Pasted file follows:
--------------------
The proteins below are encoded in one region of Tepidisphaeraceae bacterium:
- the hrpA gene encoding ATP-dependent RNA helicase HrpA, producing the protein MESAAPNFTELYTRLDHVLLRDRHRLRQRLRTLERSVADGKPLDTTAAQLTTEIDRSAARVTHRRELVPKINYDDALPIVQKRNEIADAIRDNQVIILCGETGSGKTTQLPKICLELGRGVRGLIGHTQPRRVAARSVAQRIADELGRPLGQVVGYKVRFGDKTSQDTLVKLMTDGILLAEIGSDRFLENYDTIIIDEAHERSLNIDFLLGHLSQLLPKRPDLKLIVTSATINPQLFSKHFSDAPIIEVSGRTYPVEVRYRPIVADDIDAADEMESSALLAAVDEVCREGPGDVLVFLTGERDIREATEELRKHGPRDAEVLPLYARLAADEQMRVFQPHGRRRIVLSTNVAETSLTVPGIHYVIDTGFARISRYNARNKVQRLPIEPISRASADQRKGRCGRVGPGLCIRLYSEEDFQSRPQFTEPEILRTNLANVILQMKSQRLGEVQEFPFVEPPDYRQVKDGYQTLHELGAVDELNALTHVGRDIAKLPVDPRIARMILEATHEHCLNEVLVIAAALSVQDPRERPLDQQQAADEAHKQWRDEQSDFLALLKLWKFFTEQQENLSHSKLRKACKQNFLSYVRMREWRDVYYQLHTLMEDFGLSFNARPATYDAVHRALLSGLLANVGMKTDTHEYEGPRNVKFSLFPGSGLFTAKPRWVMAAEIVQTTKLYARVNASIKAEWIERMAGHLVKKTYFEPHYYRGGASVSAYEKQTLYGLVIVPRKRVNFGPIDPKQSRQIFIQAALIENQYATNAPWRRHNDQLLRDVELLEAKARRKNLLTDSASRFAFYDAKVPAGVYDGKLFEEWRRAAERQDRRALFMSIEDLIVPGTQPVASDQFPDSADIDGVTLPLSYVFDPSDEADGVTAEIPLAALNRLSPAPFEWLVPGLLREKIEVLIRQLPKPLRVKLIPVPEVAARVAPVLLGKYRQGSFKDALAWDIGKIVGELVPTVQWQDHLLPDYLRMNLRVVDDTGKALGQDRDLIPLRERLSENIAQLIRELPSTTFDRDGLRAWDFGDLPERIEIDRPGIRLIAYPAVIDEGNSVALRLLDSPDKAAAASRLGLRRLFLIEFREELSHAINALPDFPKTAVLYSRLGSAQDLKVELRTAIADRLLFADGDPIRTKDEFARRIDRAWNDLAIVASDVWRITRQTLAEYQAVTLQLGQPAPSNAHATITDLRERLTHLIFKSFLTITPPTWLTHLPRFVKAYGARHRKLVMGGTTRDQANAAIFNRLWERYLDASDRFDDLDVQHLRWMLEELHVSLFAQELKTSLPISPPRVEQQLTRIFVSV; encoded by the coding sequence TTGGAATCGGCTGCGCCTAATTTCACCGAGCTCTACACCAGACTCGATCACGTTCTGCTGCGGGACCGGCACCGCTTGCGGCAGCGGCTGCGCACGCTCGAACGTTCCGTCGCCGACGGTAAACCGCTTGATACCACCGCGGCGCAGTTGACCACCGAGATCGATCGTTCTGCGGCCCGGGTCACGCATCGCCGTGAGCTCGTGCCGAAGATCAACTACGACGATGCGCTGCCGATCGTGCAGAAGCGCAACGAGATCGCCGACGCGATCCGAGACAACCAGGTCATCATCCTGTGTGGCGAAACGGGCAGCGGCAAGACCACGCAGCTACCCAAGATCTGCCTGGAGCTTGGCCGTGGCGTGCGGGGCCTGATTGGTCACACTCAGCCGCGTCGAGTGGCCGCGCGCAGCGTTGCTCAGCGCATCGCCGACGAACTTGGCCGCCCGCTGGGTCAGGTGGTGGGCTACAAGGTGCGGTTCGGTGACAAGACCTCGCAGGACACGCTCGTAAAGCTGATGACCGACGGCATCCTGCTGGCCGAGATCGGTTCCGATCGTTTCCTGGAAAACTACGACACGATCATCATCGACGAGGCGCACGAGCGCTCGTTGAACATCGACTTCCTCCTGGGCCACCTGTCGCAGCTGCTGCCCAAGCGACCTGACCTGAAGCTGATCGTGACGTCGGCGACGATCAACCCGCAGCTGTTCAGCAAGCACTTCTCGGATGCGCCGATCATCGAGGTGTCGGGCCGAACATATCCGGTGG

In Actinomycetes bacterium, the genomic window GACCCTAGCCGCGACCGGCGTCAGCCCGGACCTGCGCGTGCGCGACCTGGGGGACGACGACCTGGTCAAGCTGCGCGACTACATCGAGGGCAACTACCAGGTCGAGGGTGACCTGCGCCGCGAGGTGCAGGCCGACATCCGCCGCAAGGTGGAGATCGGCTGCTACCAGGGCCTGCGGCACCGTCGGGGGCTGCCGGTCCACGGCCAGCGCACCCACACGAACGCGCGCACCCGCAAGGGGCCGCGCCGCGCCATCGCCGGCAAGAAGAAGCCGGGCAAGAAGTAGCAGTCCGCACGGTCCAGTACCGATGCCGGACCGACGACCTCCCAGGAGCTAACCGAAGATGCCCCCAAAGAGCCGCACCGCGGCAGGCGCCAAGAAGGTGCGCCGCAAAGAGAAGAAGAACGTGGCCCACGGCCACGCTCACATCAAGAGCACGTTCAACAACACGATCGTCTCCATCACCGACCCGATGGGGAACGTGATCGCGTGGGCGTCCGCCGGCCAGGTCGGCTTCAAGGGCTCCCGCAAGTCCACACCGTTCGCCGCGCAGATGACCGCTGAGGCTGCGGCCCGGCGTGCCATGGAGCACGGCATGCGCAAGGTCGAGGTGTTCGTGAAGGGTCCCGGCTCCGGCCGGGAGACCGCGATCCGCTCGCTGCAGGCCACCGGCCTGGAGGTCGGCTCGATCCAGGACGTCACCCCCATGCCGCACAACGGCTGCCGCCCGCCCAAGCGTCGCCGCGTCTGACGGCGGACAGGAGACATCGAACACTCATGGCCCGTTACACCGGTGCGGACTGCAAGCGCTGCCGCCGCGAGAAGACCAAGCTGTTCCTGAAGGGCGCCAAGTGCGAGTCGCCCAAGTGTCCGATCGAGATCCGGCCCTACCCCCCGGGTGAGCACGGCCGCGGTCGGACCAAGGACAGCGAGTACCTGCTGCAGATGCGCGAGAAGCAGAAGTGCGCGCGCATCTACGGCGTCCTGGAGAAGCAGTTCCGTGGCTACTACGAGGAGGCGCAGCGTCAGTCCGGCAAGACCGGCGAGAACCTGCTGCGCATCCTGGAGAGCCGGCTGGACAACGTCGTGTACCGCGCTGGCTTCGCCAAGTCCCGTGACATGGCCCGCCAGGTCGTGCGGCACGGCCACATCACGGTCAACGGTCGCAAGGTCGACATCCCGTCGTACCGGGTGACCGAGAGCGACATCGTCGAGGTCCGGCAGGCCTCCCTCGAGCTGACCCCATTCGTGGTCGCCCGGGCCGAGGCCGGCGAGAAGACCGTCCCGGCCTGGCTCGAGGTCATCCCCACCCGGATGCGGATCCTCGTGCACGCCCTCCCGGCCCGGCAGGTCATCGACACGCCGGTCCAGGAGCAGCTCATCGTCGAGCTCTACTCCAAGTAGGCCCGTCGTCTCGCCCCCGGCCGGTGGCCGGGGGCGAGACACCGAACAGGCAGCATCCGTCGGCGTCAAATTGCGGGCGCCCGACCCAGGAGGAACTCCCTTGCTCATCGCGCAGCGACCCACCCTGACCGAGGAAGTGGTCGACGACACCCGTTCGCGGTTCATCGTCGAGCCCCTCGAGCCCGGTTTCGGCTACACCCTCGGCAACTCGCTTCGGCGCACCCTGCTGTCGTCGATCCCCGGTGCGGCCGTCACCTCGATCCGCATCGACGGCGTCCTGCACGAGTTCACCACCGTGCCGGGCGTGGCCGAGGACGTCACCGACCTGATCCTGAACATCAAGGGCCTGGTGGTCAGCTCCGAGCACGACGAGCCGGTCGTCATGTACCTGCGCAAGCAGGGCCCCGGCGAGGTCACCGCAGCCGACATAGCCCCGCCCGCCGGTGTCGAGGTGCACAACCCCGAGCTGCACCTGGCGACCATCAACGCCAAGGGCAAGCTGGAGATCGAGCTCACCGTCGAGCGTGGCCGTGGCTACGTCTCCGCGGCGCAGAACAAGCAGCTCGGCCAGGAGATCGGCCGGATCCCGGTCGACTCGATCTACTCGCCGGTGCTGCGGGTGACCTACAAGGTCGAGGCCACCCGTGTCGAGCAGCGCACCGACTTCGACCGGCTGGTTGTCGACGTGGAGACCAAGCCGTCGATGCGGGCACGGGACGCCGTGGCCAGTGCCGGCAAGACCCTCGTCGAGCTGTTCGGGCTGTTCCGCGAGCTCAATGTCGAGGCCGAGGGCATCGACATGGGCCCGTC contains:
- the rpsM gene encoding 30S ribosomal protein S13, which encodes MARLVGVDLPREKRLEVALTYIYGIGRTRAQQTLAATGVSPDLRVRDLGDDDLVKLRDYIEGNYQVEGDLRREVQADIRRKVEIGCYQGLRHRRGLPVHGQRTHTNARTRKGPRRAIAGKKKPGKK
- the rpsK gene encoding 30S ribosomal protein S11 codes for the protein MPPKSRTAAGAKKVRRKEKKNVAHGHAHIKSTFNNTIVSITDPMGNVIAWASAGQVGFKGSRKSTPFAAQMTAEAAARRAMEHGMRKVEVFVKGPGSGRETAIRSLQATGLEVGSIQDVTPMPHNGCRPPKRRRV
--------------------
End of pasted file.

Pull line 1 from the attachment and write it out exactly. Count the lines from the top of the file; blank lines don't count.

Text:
The proteins below are encoded in one region of Tepidisphaeraceae bacterium: